3 Aircraft Fueling Myths

Dec. 14, 2023
When it comes to fueling aircraft, clear communication and attention to detail is a must. Avoid these pitfalls that could lead to disaster.

As a champion for the Save a Life, Verify Fuel Type campaign, Keith Clark – senior quality control and technical representative at Phillips 66 – is one of the largest advocates for safe aircraft fueling operations.

During a recent webinar presented by the Aviation Week Network, Clark highlighted several initiatives designed to improve fueling safety at FBOs. During this presentation, Clark also warned the industry of three commonly believed myths.


Myth #1: If jet fuel is mixed with avgas 100LL, it will separate because jet fuel is heavier than avgas.

“Jet fuel is heavier than avgas, but they’re both a petroleum product,” Clark clarifies. “When you mix jet fuel and avgas, they’re going to mix straight together and you’re not going to be able to tell. It’s not going to separate like water.

“There’s pilots out there that think it’ll separate,” he continued. “No. It’ll smell different. But it will not separate. It’ll leave a stain on a piece of paper or something like that. But it will not separate from avgas.

“It’ll just be a new product that’s part jet fuel and part avgas.”


Myth #2: Avgas and a Jet A mixture of fuel will not be blue.

Actually, Clark explained, this mixture will be blue.

“It’ll just be a little lighter shade blue, but you won’t be able to notice it,” he explained. “With UL94 and other products coming out – unleaded 100s – they’re going to be different colors. And when we start mixing stuff, it’s going to get really crazy. We’ve got to be thinking ahead to the day when we get to that unleaded product. Or if you’ve got UL94, we’ve got to be thinking right now."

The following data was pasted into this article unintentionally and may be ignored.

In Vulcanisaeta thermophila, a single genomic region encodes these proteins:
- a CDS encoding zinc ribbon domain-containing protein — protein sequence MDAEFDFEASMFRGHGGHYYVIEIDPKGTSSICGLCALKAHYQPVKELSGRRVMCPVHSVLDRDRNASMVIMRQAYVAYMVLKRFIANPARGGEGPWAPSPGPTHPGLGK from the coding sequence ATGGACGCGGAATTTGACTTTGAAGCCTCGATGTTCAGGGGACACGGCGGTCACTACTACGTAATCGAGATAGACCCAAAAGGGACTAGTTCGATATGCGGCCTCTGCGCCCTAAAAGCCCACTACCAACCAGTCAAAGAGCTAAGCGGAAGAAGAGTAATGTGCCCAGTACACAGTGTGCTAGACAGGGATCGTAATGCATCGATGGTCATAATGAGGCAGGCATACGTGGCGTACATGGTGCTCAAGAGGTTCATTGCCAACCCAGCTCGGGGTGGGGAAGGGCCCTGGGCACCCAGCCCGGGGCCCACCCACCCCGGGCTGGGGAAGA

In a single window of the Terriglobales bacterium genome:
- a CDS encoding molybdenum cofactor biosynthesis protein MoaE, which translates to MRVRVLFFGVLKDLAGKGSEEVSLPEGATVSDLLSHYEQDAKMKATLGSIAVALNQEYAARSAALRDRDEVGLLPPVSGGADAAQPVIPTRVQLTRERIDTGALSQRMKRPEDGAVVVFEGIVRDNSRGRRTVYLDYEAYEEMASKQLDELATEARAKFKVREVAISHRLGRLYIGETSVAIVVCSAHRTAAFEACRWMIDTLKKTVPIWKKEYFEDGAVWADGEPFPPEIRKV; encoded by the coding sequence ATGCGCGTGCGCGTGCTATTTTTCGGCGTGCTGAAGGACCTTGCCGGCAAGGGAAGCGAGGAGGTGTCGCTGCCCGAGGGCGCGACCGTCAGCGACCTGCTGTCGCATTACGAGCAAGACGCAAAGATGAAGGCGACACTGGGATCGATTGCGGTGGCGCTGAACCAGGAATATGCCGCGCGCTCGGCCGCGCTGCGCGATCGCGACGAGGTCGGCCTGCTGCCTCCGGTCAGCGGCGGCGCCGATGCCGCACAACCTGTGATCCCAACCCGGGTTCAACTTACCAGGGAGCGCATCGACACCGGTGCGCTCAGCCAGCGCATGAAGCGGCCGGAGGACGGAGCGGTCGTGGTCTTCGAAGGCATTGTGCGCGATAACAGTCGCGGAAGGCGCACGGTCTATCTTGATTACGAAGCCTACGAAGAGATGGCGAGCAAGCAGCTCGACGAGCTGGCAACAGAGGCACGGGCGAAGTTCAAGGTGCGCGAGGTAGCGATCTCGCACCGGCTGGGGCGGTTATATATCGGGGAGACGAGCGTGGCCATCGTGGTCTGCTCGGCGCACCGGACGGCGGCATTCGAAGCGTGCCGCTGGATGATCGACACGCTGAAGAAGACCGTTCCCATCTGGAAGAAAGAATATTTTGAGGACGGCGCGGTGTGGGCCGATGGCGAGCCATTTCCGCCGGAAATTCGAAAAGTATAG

Myth #3: A jet nozzle won’t fit my aircraft, so I can’t be misfueled.

Clark referenced a tragic accident in 2019, when an aircraft was misfueled with a duckbill nozzle positioned at a 45-degree angle. By the end of the fueling event, 161 gallons of incorrect fuel was put into the aircraft and no one noticed.

“There was a breakdown in communication. There was a breakdown all the way through. A tragedy,” Clark said. “A pilot lost his life, and a line person made a mistake.

“This is why we’re trying to prevent this in the future," he continued. "Save a Life, Verify Fuel Type – every time. Look at those placards every time. Take two seconds, take three seconds and communicate the process.”


Clark advised members of the industry not to get trapped by thinking “it will never happen to me.”

“Everybody’s human. That’s why we have to have the check and balances,” he said.

“There’s too many people that think it’s never going to happen,” Clark added. “But it happens all the time.”